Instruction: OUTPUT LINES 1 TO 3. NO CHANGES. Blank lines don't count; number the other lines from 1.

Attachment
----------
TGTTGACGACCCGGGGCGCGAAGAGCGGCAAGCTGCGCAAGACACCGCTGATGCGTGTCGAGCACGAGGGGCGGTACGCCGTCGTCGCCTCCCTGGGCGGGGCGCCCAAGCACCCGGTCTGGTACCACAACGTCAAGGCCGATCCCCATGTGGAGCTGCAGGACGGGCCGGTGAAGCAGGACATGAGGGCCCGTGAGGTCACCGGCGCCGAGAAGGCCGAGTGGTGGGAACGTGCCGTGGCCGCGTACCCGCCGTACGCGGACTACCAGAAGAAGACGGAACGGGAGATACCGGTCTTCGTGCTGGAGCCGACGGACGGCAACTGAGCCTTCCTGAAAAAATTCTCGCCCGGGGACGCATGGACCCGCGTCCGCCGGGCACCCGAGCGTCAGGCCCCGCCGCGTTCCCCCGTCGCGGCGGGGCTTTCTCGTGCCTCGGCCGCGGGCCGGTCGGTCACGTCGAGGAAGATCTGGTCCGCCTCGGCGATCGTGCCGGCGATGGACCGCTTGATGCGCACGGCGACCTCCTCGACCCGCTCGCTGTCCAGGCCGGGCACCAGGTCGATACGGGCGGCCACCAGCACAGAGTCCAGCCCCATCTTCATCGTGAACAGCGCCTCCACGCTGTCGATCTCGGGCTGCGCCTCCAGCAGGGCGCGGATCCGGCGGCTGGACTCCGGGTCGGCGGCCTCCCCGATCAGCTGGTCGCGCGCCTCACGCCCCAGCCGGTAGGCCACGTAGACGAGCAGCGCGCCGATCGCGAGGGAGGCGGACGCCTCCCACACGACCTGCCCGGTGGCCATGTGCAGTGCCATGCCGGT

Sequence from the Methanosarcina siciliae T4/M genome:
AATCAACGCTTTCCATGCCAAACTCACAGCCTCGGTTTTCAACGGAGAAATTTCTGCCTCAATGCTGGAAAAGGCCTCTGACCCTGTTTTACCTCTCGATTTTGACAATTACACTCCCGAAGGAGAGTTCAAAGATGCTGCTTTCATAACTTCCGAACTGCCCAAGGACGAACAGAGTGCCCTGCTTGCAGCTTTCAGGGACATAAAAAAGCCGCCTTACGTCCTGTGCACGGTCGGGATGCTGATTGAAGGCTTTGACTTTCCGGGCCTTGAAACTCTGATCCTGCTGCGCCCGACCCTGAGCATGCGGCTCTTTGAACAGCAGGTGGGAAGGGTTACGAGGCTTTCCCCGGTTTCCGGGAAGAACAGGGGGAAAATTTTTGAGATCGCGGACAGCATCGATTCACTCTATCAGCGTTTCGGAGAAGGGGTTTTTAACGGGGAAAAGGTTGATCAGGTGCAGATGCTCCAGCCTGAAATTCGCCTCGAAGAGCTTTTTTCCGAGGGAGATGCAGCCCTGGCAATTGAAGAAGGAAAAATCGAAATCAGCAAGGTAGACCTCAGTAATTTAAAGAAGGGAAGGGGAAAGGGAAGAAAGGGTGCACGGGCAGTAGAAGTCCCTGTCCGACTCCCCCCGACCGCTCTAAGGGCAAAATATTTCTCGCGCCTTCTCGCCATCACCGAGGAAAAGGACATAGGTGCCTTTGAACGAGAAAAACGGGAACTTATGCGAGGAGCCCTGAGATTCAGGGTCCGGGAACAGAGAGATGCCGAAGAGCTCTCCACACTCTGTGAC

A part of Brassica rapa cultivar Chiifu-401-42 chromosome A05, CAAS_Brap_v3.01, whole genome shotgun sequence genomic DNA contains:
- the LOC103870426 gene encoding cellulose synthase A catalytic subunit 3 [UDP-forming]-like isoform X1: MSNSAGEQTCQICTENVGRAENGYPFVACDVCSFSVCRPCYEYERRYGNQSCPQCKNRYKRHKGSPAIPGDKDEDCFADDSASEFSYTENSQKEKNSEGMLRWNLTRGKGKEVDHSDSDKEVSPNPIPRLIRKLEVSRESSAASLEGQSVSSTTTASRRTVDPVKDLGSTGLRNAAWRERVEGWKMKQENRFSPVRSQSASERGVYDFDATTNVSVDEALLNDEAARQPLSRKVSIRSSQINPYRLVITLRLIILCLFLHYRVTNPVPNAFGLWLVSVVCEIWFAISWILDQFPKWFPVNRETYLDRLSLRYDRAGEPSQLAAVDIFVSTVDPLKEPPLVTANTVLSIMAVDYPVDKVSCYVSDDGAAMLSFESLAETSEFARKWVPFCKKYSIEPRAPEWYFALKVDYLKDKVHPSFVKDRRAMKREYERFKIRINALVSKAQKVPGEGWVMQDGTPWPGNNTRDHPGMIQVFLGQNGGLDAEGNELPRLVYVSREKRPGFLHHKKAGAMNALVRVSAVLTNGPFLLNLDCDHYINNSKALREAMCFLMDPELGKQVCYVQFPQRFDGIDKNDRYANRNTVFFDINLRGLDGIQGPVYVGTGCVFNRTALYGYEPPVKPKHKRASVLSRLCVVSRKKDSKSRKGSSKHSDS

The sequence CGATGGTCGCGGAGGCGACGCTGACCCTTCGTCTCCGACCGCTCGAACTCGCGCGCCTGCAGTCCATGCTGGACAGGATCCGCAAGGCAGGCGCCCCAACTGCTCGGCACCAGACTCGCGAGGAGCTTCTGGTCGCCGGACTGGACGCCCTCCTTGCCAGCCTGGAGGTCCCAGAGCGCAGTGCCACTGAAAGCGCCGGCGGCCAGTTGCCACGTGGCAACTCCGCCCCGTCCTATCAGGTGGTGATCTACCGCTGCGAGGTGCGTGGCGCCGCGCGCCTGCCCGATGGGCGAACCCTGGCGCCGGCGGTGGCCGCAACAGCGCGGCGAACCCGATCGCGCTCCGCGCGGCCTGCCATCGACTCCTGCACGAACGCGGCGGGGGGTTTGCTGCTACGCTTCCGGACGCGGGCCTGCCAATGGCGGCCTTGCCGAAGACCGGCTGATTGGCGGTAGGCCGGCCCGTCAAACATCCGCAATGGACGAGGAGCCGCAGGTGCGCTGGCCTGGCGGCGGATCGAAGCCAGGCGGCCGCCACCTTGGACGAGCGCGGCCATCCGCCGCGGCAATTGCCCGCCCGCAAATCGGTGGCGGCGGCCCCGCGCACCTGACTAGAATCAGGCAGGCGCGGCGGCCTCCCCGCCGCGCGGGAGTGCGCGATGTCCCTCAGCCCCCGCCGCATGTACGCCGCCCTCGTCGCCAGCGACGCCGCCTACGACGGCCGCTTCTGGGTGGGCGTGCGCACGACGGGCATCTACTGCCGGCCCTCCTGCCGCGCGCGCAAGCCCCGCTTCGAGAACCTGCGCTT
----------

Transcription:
TGTTGACGACCCGGGGCGCGAAGAGCGGCAAGCTGCGCAAGACACCGCTGATGCGTGTCGAGCACGAGGGGCGGTACGCCGTCGTCGCCTCCCTGGGCGGGGCGCCCAAGCACCCGGTCTGGTACCACAACGTCAAGGCCGATCCCCATGTGGAGCTGCAGGACGGGCCGGTGAAGCAGGACATGAGGGCCCGTGAGGTCACCGGCGCCGAGAAGGCCGAGTGGTGGGAACGTGCCGTGGCCGCGTACCCGCCGTACGCGGACTACCAGAAGAAGACGGAACGGGAGATACCGGTCTTCGTGCTGGAGCCGACGGACGGCAACTGAGCCTTCCTGAAAAAATTCTCGCCCGGGGACGCATGGACCCGCGTCCGCCGGGCACCCGAGCGTCAGGCCCCGCCGCGTTCCCCCGTCGCGGCGGGGCTTTCTCGTGCCTCGGCCGCGGGCCGGTCGGTCACGTCGAGGAAGATCTGGTCCGCCTCGGCGATCGTGCCGGCGATGGACCGCTTGATGCGCACGGCGACCTCCTCGACCCGCTCGCTGTCCAGGCCGGGCACCAGGTCGATACGGGCGGCCACCAGCACAGAGTCCAGCCCCATCTTCATCGTGAACAGCGCCTCCACGCTGTCGATCTCGGGCTGCGCCTCCAGCAGGGCGCGGATCCGGCGGCTGGACTCCGGGTCGGCGGCCTCCCCGATCAGCTGGTCGCGCGCCTCACGCCCCAGCCGGTAGGCCACGTAGACGAGCAGCGCGCCGATCGCGAGGGAGGCGGACGCCTCCCACACGACCTGCCCGGTGGCCATGTGCAGTGCCATGCCGGT

Sequence from the Methanosarcina siciliae T4/M genome:
AATCAACGCTTTCCATGCCAAACTCACAGCCTCGGTTTTCAACGGAGAAATTTCTGCCTCAATGCTGGAAAAGGCCTCTGACCCTGTTTTACCTCTCGATTTTGACAATTACACTCCCGAAGGAGAGTTCAAAGATGCTGCTTTCATAACTTCCGAACTGCCCAAGGACGAACAGAGTGCCCTGCTTGCAGCTTTCAGGGACATAAAAAAGCCGCCTTACGTCCTGTGCACGGTCGGGATGCTGATTGAAGGCTTTGACTTTCCGGGCCTTGAAACTCTGATCCTGCTGCGCCCGACCCTGAGCATGCGGCTCTTTGAACAGCAGGTGGGAAGGGTTACGAGGCTTTCCCCGGTTTCCGGGAAGAACAGGGGGAAAATTTTTGAGATCGCGGACAGCATCGATTCACTCTATCAGCGTTTCGGAGAAGGGGTTTTTAACGGGGAAAAGGTTGATCAGGTGCAGATGCTCCAGCCTGAAATTCGCCTCGAAGAGCTTTTTTCCGAGGGAGATGCAGCCCTGGCAATTGAAGAAGGAAAAATCGAAATCAGCAAGGTAGACCTCAGTAATTTAAAGAAGGGAAGGGGAAAGGGAAGAAAGGGTGCACGGGCAGTAGAAGTCCCTGTCCGACTCCCCCCGACCGCTCTAAGGGCAAAATATTTCTCGCGCCTTCTCGCCATCACCGAGGAAAAGGACATAGGTGCCTTTGAACGAGAAAAACGGGAACTTATGCGAGGAGCCCTGAGATTCAGGGTCCGGGAACAGAGAGATGCCGAAGAGCTCTCCACACTCTGTGAC